She also does not have any proof of residence as her deceased husband was staying in the mine’s hostels. “I have all Lesotho documents that are needed when one lodges a claim. However, when I arrived at Tshiamiso, the system reflected that my husband was using a South African ID and identified him as alive. This happened because I only reported his death in Lesotho. “Now I have to apply for the death certificate that will take almost a year to be issued, and that is, if I get money to go to South Africa. I don’t even have mealie-meal as we speak,” Bitso said. Ex-miners who contracted silicosis or work-related TB between 1965 and 2019 qualify. The claimants should have a certificate from the government’s Medical Bureau for Occupational Diseases.

In a previous interview with this publication, chairperson of Tshiamiso Trust, May Hermanus, said the beneficiaries are individuals who are suffering from 2nd degree silicosis and have already received certificates from the government’s Medical Bureau for Occupational Diseases. Hermanus noted that there are 10 classes of claimants who, once properly certified, may be potentially eligible for compensation, adding that a person could lodge a claim for compensation if they are current or former mineworker who worked for a qualifying mine at any time between March 12, 1965, and December 10 2019, contracted silicosis or work-related TB; or are dependents (wife, partner or child) of such gold mineworkers who have passed away.

He said the classes are Silicosis Class 1;  an early stage of silicosis (lung function impairment of up to 10 percent)  that will be compensated with  M70 000, Silicosis Class 2 will be compensated with  M150 000,  Silicosis Class 3 with M250 000, Silicosis Class 4 with defined special aggravated medical condition will be compensated with up to M500 000 and dependents of a deceased eligible silicosis claimant who died between March 12, 1965, and December 10, 2019, will get M100 000, where silicosis is deemed to be the primary cause of death. Hermanus further pointed out that first degree tuberculosis claimant must have worked underground at a qualifying mine for two years and have been diagnosed with first degree tuberculosis within a year of working at least one shift at a qualifying mine to get a compensation of M50 000. “Historical tuberculosis in absence of medical report determining degree of tuberculosis; an eligible claimant must have worked at a qualifying mine for two years between March 12, 1965; and February 28, 1994, have been issued with a tuberculosis certificate (without indicating degree of tuberculosis) within a year of working at least one shift at a qualifying mine to get compensation of M10 000.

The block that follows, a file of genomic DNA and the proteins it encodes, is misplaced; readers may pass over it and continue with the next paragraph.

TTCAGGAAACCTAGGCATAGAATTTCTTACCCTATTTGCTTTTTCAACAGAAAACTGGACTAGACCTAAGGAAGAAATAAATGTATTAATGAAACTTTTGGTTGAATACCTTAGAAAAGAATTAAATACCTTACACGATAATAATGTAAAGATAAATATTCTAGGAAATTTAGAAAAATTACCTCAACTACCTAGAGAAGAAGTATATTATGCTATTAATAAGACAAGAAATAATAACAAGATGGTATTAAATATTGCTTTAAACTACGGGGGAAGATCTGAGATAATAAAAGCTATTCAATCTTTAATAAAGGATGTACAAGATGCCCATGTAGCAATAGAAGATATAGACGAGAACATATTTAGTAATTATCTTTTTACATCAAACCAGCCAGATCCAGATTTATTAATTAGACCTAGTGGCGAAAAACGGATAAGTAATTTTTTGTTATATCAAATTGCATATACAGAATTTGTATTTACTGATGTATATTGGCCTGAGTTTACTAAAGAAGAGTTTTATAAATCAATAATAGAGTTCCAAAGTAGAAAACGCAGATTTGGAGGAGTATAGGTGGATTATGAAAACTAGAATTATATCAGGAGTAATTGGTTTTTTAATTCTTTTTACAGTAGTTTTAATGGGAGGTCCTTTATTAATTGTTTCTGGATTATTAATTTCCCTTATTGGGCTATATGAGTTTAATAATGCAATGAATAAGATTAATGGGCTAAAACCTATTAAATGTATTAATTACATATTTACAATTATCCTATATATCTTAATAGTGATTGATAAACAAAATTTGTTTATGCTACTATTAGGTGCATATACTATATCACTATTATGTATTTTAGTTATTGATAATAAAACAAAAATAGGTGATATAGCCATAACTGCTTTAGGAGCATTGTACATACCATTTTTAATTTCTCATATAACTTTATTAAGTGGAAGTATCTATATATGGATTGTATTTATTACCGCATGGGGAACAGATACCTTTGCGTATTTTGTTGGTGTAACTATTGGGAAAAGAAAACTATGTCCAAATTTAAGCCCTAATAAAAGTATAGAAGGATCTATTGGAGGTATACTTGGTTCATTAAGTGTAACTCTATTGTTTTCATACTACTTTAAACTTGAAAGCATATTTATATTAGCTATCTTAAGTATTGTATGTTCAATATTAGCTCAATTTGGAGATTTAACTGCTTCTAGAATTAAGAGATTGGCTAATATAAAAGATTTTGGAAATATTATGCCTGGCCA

“Dependents of a deceased eligible tuberculosis claimant where the deceased worked underground at a qualifying mine for two years; and the deceased died within a year of working at least one shift at a qualifying mine; and tuberculosis was the primary cause of the deceased’s death will be compensated with M100 000,” she said. She added that from the third year of the life of the trust, compensation levels will be adjusted for inflation in line with the Consumer Price Index to ensure that the value of the compensation amounts is not eroded by inflation. According to a June 2018 article by B Kistnasamy titled ‘Tackling injustices of occupational lung disease acquired in South African mines: recent developments and ongoing challenges’ despite progress made, analysis reveals ongoing complex barriers and illustrates that the considerable underfunding of the systems required for sustained prevention and social protection (including compensation) needs urgent attention.

With class action suits in the process of settlement, the globalized mining sector is now beginning to be held accountable. A critical rights-based approach underlines the importance of ongoing concerted action by all. Tshiamiso is expected to be functional for at least the next 12 years, during which time potentially eligible claimants will be able to submit claims. The Trust’s mandate is to process and compensate an estimated 500 000 former gold mine workers who suffer from or died from TB and silicosis, and their beneficiaries By the end of 2017, 111 166 miners had received compensation, of which 55 864 were for permanent lung impairment, and another 52 473 for tuberculosis. However, 107 714 compensable claims remained unpaid.